Oleg of Novgorod was a Varangian prince, who took power over nearly all Russian lands. He is famous for moving the capital of Rus’ from Novgorod to Kiev and thus laying the foundation of the enormous mighty state of Kievan Rus’.
After the death of Rurik in 879 his relative Oleg became the prince Novgorod because Rurik’s son Igor was a little boy yet. Prince Oleg was very enterprising and aggressive. As soon as he got the power Oleg conceived to get hold of the waterway to Greece, and for that purpose he had to conquer all the Slavs living along River Dnieper.
Since one team was not enough for achieving his goals, Prince Oleg collected an army from the Ilmen Slavs, Krivichi, and Finnish tribes and marched to the south. On the way he captured Smolensk and then Lyubech, where he left troops under the command of his associates and undertook a campaign to Kiev.
Kiev was then under the reign of warlords Askold and Dir, who did not belong to the princely dynasty. Oleg managed by ruse to bring them out of the city and ordered to kill them. Kiev dwellers gave in without fighting and thus Oleg became the Prince of Kiev, which was proclaimed “the mother of Russian cities”.
Oleg carried out works on strengthening the fortifications of Kiev and undertook a few successful campaigns on subduing Slavic tribes and thereby expanding the territories subject to Kiev in 883-885. Prince Oleg subordinated the Slavs living on the banks of the rivers Dnepr, Pripyat, Sozh, Boug and Dniester. Everywhere he would build towns and fortresses.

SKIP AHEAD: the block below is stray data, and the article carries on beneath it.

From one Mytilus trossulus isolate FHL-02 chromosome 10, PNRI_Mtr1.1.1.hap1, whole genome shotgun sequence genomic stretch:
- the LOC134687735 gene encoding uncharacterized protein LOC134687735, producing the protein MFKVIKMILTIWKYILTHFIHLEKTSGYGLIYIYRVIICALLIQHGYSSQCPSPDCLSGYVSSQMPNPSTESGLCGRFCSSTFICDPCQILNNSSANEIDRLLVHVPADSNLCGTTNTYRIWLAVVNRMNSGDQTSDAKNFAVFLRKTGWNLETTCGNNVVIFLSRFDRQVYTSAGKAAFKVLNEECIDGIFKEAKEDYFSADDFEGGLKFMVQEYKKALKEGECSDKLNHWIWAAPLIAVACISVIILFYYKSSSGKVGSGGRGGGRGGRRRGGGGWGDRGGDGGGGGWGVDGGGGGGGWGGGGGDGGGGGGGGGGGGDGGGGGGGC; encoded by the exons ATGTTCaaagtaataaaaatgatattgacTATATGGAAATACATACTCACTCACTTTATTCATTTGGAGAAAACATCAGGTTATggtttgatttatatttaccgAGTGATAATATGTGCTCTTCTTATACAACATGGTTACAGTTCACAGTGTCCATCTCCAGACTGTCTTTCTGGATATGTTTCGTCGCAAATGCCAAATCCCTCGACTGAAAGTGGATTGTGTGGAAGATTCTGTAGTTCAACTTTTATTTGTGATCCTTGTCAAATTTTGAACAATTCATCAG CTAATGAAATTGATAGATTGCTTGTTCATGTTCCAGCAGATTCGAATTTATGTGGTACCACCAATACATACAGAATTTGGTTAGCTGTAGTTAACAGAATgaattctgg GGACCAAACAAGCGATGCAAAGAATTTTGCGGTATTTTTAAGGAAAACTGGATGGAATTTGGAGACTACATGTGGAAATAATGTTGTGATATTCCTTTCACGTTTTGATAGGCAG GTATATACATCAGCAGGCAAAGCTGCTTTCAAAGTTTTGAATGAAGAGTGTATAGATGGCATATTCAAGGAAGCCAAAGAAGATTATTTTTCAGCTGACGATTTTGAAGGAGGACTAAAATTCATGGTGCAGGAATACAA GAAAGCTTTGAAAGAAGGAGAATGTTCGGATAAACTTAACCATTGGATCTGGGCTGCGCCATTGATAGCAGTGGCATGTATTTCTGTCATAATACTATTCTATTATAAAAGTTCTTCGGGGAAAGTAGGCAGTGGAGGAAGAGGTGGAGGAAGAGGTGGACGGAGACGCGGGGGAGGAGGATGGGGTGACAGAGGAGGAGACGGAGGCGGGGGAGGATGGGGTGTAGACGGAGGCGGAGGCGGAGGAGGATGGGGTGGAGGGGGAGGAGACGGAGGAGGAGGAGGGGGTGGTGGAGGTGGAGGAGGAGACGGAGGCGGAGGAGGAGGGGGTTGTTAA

The domestic policy of Prince Oleg, just like that of other Old Russian princes, was reduced to collecting taxes from the subdued tribes. The tribute was uniform in the entire territory of Russia.
In 907 Prince Oleg launched a very successful campaign to Byzantium. The Greeks scared by his huge army offered a big tribute to the Kievan Rus’. Prince Oleg accepted the tribute and demanded various privileges for merchants. Five years later he sealed the treaty of peace with the Greeks.
After that campaign all were marveled by the quick-wittedness and resourcefulness of Grand Prince Oleg and started telling legends about his super powers and nicknamed him Oleg the Prophet (aka Wise Oleg).
Prince Oleg died in 912. As a legend poeticized by Alexander Pushkin in his well-known ballad The Song of the Wise Oleg goes, it was foretold by a pagan priest, who answered to Oleg’s question about his death: “My Lord, you will die of your favourite stallion”. Afterwards Oleg never rode it again and sent it away. However, the prophecy came to be true when Prince Oleg decided to look at the remains of his long perished stallion. A venomous snake crept out of the horse’ skull and bit him.